The Startup
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The Startup

Deploying Micro Frontends to AWS Step by Step Using React, Webpack 5, and Module Federation

In my previous article (https://www.linkedin.com/pulse/micro-frontends-hands-on-example-using-react-webpack-rany/), we built together a Micro-Frontend Host (MFE2) that renders a component from Micro-Frontend 1 (MFE1).

If you are new to Microfrontends, you may start with the following article:

In this article, we will deploy MFE1 and MFE2 to AWS and access them from the internet, instead of LocalHost. I will try to use the bare minimum and simplest steps so that you can follow along and then explain, later how things work together, as usual. I hope you enjoy the journey.

The final result can be viewed at http://mfe1.s3-website-us-east-1.amazonaws.com/

If you inspected network traffic you will note that we are calling two different sites

Final Code at Github:

git clone https://github.com/ranyelhousieny/react-microfrontends.git

Webpack Config for Deployment

One of the main differences between dev environment and production, Webpack configuration. Let’s start with that.

1 — For both MFE1 and MFE2, copy webpack.config.js to webpack.prod.js

2 — In both webpack.prod.js, change the mode from development to production as follows

3 — remove the code for the devServer and the port from both files

Here is what you should have aside from module (We will explain the module later but it is needed for React compilation to js)

And here the full file:

const ModuleFederationPlugin = require('webpack/lib/container/ModuleFederationPlugin');
module.exports = {
mode: 'production',
plugins: [
new ModuleFederationPlugin(
{
name: 'MFE1',
filename:
'remoteEntry.js',
exposes: {
'./Button':
'./src/Button',
},
}
),
],
module: {
rules: [
{
/* The following line to ask babel
to compile any file with extension
.js */
test: /\.js?$/,
/* exclude node_modules directory from babel.
Babel will not compile any files in this directory*/
exclude: /node_modules/,
// To Use babel Loader
loader:
'babel-loader',
options: {
presets: [
'@babel/preset-env' /* to transfer any advansed ES to ES5 */,
'@babel/preset-react',
], // to compile react to ES5
},
},
],
},
};

4 — Let’s build and validate locally

on the terminal from inside mfe1 directory, run the following command

yarn webpack --config webpack.prod.js

It should succeed and create a dist folder with both main.js and remoteEntry.js as follows

The main idea is to move the dist folder in a place that the host (MFE2) can remote to it. The nice part, you can still deploy a stand alone React version of mfe1

final webpack.prod.js can be found at https://github.com/ranyelhousieny/react-microfrontends/blob/main/mfe1/webpack.prod.js

5 — Copy the content of mfe1/dist to S3

Of course, you have to have a configured S3 with Web hosting. Follow the steps in my following article to create a Website on S3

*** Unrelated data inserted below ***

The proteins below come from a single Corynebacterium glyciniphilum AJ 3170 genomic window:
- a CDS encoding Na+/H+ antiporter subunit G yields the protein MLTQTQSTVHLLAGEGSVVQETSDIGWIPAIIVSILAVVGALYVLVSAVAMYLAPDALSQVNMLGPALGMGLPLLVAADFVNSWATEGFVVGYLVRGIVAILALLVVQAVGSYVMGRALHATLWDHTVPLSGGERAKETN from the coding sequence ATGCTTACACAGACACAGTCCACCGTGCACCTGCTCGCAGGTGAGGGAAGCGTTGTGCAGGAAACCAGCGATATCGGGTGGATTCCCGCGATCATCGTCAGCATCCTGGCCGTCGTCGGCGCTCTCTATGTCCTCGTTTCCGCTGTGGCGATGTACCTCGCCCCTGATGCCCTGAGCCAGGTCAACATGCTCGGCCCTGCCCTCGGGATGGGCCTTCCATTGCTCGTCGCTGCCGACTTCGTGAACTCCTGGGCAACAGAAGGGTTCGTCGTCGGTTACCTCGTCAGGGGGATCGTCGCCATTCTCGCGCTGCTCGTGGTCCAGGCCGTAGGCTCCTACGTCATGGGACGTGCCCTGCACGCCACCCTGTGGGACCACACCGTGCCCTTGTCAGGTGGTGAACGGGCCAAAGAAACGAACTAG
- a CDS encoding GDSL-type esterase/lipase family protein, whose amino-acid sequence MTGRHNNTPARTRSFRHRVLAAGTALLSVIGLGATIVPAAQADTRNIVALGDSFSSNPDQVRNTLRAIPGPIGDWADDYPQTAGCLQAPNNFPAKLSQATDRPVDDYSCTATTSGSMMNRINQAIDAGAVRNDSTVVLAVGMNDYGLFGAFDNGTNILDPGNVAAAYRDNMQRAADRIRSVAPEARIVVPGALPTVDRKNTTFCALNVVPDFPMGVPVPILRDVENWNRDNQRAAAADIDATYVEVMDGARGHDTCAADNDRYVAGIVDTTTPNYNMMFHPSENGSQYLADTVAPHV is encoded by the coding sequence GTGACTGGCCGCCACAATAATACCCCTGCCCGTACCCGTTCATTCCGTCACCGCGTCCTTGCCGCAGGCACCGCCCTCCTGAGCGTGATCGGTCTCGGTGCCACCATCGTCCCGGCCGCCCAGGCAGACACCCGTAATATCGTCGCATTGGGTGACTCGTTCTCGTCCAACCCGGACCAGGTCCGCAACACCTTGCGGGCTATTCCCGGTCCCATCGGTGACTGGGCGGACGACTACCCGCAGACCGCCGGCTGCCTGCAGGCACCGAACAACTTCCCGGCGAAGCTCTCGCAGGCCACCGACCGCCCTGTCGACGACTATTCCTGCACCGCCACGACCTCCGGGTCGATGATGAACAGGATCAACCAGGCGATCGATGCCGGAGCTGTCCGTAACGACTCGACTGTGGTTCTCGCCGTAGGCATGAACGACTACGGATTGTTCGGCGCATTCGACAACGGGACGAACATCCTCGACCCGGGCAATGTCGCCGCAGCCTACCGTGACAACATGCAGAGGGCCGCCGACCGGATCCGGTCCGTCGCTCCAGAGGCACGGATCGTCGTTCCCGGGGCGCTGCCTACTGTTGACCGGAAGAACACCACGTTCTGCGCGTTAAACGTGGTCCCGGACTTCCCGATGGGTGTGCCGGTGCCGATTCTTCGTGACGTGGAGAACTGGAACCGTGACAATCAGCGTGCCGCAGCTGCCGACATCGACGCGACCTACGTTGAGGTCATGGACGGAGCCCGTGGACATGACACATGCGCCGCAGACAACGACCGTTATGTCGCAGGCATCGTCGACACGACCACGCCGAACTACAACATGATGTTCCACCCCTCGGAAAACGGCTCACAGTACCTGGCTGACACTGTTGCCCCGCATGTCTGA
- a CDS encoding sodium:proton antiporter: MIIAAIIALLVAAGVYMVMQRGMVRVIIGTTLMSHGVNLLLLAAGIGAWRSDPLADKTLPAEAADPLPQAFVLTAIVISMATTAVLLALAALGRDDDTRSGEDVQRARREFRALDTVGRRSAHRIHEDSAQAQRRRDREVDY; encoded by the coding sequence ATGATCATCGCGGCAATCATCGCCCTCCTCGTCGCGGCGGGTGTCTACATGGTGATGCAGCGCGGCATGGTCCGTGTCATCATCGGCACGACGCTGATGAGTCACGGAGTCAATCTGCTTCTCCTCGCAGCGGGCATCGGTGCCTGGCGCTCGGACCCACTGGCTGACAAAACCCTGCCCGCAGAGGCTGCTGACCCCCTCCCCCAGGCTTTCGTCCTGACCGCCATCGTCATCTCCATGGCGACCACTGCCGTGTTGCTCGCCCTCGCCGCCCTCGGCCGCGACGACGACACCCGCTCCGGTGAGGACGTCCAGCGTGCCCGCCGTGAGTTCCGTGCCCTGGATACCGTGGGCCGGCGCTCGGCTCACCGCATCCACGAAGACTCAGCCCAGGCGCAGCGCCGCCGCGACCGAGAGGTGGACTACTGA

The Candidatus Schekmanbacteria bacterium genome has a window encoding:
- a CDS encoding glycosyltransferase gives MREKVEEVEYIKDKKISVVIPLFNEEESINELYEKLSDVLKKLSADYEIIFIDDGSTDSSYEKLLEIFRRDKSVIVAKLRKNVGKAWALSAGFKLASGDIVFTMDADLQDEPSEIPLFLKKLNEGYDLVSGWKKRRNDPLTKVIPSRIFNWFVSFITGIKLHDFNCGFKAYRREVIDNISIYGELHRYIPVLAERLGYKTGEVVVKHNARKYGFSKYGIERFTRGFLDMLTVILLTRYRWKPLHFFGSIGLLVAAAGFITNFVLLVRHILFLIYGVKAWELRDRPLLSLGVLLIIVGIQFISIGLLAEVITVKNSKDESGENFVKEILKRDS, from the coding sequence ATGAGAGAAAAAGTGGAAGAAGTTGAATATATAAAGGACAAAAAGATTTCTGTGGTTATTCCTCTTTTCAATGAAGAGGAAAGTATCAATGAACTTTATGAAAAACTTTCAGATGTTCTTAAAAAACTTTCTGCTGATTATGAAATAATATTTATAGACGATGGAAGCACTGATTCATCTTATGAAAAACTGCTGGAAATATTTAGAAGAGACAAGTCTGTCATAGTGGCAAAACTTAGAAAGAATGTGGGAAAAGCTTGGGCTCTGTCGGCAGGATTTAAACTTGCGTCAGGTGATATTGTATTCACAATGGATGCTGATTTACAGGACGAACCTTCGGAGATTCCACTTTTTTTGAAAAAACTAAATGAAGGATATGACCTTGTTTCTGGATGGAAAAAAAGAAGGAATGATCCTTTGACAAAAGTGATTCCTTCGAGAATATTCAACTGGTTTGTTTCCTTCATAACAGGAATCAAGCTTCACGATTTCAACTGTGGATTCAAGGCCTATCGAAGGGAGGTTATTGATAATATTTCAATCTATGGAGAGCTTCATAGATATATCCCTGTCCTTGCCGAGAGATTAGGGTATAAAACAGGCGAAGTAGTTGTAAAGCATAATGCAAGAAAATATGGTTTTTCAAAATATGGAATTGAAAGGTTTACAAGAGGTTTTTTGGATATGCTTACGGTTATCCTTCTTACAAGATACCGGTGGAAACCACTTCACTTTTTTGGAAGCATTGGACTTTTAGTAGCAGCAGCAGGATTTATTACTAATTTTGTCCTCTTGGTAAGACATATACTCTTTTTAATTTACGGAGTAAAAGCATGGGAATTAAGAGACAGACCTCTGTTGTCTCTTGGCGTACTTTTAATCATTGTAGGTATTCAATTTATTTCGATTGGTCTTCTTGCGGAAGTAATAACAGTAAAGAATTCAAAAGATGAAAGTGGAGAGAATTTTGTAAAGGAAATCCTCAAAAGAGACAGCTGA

Also you need to configure your AWS-CLI to copy files. Follow the following article

Here is the command I used to copy to my existing site

aws s3 sync dist s3://rany.tk/mfe/mfe1/dist/2021Feb27/

Validate that the file is there

Rany>aws s3 ls s3://rany.tk/mfe/mfe1/dist/2021Feb27/
2021-02-27 10:45:33 396 165.js
2021-02-27 10:45:33 7210 921.js
2021-02-27 10:45:33 294 921.js.LICENSE.txt
2021-02-27 10:45:33 129851 935.js
2021-02-27 10:45:33 788 935.js.LICENSE.txt
2021-02-27 10:45:33 2650 main.js
2021-02-27 10:45:33 3280 remoteEntry.js
Rany>
Rany>aws s3 ls s3://rany.tk/mfe/mfe1/dist/2021Feb27/remoteEntry.js
2021-02-27 10:45:33 3280 remoteEntry.js

6 — Now, change the remote place in mfe2/Webpack.config.js and mfe2/Webpack.prod.js as follows

Everything else will stay the same

7 — Start the Host (MFE2)

from the directory of mfe2 run “yarn webpack serve”

Rany>cd ..
Rany>cd mfe2
Rany>yarn webpack serve
yarn run v1.22.10

browse http://localhost:8082/

If you inspect network traffic, it will look as follows:

As you can see, it is bringing remoteEntry.js from https://rany.tk

install the following plugin to be able to read JavaScript files in a readable format:

Try to browse https://rany.tk/mfe/mfe1/dist/2021Feb27/remoteEntry.js

You should see the following if you installed the previous plugin.

So, all that happened here is that webpack created a pure javascript from our react component and made it available for any host to remote to it. S3 did the trick to allow remote to it through HTTP link

8 — Deploy MFE2

All we need to do for MFE2 is to build it and upload the content of the dist directory to the S3 bucket that is configured for static web hosting

on the directory of mfe2 run the following command to build mfe2

yarn webpack --config webpack.prod.js

9 — Copy dist directory to S3 root

I created an S3 bucket and configured it as Static Web site at

In the coming article, I will explain how to deploy the host mfe2

Final code at http://mfe1.s3-website-us-east-1.amazonaws.com/

copying using AWS CLI

aws s3 sync dist s3://mfe1/

Browse into http://mfe1.s3-website-us-east-1.amazonaws.com/

and you will receive the following

If you inspected network traffic you will note that we are calling two different sites

Final code at

This article is also explained in the following video:

I published, originally on LinkedIn:

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Rany ElHousieny

Rany ElHousieny

https://www.linkedin.com/in/ranyelhousieny Commercial software development manager offering 25+ years of technical experience. Certified Solutions Architect